When Not Knowing is Expensive

Many of you have heard the saying “You don’t know what you don’t know,” especially if you’ve read my newsletters for a while or attended my informational workshops. This doesn’t mean you need to know everything! For most people it would be costly and/or impossible to go through life trying to do everything yourself. However, if you don’t know something, then it is a tremendous benefit to have someone on your team who does know. When it comes to your investments, this benefits you because the person in the know saves you money by seeking value.

I’ve written and spoken about the cost difference between “retail” mutual fund share classes (which an individual investor can purchase) and institutional mutual fund share classes (which institutional investors, like PCA have access to). There are larger firms than PCA, which may not always provide their clients with the best share class of mutual fund in their portfolios. This can add cost, without adding value, to the client which is not easily understood.

I want to give you another example of investing cost which is not easily understood. Some people invest in individual stocks or exchange-traded funds (ETFs), as opposed to mutual funds, solely because of lower internal expenses. It is generally true that mutual funds have higher internal expenses than ETFs and there are no internal expenses to hold on to with individual stocks. However, ETFs and stocks have a cost that mutual funds do not have. This cost is referred to the bid-ask spread.

If you are buying a stock or ETF, then you may buy for the “ask” price. If you are selling a stock or ETF, then you are selling for the “bid” price. There can be a significant gap between what you pay to buy versus what you would receive to sell, even if the stock or ETF price doesn’t change! This bid-ask spread can be 2 percent or more. Additionally, you may not have access to the best pricing. Some firms make money on this bid-ask spread when they use their own trading desk. At PCA, we do not receive any revenue based on the bid-ask spread our clients receive. The U.S. stock market has three tiers of quotes: Level 1, Level 2 and Level 3.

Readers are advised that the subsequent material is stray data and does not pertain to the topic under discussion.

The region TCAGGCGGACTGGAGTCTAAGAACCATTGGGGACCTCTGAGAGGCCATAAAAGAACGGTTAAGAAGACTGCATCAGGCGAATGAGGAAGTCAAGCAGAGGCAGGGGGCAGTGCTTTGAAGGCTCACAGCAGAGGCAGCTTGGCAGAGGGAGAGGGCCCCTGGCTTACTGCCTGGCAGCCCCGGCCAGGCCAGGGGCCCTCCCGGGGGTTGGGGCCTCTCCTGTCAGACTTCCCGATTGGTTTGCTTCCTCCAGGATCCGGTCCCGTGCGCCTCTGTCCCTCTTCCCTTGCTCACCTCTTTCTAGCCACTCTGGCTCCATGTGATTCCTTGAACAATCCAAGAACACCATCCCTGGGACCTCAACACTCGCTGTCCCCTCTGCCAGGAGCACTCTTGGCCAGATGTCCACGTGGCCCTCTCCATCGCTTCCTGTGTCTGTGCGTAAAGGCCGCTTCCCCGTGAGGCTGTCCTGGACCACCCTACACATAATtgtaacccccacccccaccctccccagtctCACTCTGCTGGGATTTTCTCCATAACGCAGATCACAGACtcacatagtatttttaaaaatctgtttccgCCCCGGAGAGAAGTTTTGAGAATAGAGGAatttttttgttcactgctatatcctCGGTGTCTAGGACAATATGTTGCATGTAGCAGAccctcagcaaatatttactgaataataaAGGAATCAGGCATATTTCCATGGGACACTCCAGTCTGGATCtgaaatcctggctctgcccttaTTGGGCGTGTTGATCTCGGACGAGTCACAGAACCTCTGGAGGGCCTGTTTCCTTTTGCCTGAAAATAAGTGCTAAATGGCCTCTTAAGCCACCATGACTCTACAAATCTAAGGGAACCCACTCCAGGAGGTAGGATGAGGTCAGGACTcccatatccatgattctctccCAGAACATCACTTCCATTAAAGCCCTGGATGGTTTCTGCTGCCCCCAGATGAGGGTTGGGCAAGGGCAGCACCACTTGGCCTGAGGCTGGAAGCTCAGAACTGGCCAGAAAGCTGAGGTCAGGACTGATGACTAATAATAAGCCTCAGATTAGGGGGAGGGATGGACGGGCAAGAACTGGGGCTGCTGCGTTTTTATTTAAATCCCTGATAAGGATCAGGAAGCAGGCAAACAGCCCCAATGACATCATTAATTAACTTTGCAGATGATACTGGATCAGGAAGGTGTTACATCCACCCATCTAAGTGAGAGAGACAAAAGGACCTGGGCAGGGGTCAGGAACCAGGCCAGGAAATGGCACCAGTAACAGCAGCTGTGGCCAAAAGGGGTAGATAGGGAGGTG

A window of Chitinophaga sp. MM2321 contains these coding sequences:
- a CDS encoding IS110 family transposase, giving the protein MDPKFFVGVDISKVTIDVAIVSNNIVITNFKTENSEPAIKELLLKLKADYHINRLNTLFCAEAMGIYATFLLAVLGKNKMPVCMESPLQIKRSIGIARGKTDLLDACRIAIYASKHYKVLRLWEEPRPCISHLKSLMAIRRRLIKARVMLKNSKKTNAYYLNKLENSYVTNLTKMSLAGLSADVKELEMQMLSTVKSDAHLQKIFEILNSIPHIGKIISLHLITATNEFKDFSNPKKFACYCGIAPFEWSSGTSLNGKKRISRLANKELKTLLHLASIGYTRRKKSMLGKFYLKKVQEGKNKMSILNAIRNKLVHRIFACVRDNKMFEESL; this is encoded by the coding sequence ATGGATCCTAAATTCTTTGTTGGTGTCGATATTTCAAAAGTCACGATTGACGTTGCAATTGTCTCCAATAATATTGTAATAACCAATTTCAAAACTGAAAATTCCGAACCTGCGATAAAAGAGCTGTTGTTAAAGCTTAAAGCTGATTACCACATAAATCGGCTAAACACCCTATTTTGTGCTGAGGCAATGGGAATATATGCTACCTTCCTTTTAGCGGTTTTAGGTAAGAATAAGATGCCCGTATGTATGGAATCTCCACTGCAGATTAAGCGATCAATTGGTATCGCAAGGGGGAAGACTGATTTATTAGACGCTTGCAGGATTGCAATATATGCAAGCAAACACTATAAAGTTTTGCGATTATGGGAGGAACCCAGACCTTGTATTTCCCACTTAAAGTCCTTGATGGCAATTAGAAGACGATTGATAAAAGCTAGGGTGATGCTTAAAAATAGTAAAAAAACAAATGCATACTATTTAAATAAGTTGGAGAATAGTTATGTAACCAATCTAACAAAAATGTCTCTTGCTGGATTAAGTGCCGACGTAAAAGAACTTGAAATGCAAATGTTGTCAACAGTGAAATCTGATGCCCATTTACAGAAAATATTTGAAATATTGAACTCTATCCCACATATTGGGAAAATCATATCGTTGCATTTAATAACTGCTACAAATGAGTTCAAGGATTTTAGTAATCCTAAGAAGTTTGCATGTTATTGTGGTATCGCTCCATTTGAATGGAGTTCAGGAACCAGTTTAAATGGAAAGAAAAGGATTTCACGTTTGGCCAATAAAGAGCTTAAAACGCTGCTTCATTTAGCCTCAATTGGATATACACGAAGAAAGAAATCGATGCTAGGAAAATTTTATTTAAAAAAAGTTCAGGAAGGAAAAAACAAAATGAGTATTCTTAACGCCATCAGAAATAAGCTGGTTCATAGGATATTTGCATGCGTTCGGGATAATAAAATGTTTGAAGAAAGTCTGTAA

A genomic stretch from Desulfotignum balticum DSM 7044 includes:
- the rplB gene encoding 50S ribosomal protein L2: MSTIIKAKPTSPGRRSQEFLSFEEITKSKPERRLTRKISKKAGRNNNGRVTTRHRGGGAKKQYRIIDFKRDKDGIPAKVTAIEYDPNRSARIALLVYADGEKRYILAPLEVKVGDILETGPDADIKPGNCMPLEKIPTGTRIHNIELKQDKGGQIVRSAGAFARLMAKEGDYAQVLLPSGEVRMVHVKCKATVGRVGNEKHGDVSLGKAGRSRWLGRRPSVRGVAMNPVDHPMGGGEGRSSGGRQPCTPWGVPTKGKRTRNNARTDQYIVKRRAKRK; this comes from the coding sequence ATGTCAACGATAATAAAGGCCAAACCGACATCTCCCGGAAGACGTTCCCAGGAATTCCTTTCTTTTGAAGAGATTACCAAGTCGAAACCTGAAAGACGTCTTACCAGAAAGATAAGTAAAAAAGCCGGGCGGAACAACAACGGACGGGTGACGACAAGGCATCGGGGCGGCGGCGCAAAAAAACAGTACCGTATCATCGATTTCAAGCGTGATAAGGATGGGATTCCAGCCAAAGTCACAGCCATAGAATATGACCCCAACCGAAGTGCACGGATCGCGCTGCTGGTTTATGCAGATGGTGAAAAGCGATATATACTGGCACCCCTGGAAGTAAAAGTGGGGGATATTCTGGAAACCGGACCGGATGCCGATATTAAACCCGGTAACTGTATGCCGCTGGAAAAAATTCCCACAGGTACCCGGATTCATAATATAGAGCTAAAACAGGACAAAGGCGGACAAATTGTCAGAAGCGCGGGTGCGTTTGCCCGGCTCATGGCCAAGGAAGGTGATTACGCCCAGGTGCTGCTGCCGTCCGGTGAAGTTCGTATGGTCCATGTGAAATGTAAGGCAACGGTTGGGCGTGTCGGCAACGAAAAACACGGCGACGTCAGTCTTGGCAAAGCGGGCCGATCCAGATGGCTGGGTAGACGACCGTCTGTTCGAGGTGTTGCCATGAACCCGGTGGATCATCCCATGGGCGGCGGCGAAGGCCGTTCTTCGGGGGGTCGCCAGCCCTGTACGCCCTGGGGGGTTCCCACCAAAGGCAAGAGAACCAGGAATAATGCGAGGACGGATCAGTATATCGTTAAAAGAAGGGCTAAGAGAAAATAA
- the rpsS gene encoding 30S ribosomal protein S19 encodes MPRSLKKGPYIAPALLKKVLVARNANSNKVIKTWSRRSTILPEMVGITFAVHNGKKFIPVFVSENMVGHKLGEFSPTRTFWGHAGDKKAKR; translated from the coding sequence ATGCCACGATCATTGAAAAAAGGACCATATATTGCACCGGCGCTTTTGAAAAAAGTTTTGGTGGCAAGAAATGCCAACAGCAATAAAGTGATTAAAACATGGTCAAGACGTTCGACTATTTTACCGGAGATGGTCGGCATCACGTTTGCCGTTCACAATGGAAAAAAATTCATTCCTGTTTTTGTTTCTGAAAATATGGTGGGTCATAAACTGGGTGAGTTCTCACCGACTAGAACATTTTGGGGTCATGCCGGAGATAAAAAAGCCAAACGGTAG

Level 1 quotes may provide retail investors with the highest “ask” price (what you must pay to buy) and the lowest “bid” prices (what you receive if you sell) for an individual stock or ETF.

Level 2 quotes provide additional information to identify the stock or ETF “market maker” with lower bid-ask spreads, which is important for larger investors who conduct high volume and high frequency trades.

Level 3 quotes are reserved for Institutional investors, registered brokers and financial institutions and provide the most favorable bid-ask spread available. As an investor, you want access to Level 3 trading, which we provide at Poterack Capital Advisory on our T.D. Ameritrade platform.

Many do-it-yourself (DIY) investors believe they save money by not working with a professional. There are some financial professionals that do not add value. However, higher internal expenses due to retail share classes coupled with costlier bid-ask spreads can cause DIY investors to lose money they don’t know they are losing!

When you work with PCA, we are representing your best interests as a fiduciary. It is in our clients’ best interest to pay the least internal expenses and receive the most efficient bid-ask spread available. When we do select investments having higher internal expenses, it is purposeful because of the value we believe that security provides in our client’s portfolio or else we wouldn’t make that choice. We don’t profit from higher internal investment expenses as some firms do. You don’t want to always buy the cheapest of anything, but nobody wants to waste money without receiving value.

Our clients know I am compensated based on their investment account values and not through commission-based trading or internal expenses. We are seeking value for our clients at PCA. Therefore, all expenses and bid-ask spreads matter as well as performance to both me and my client!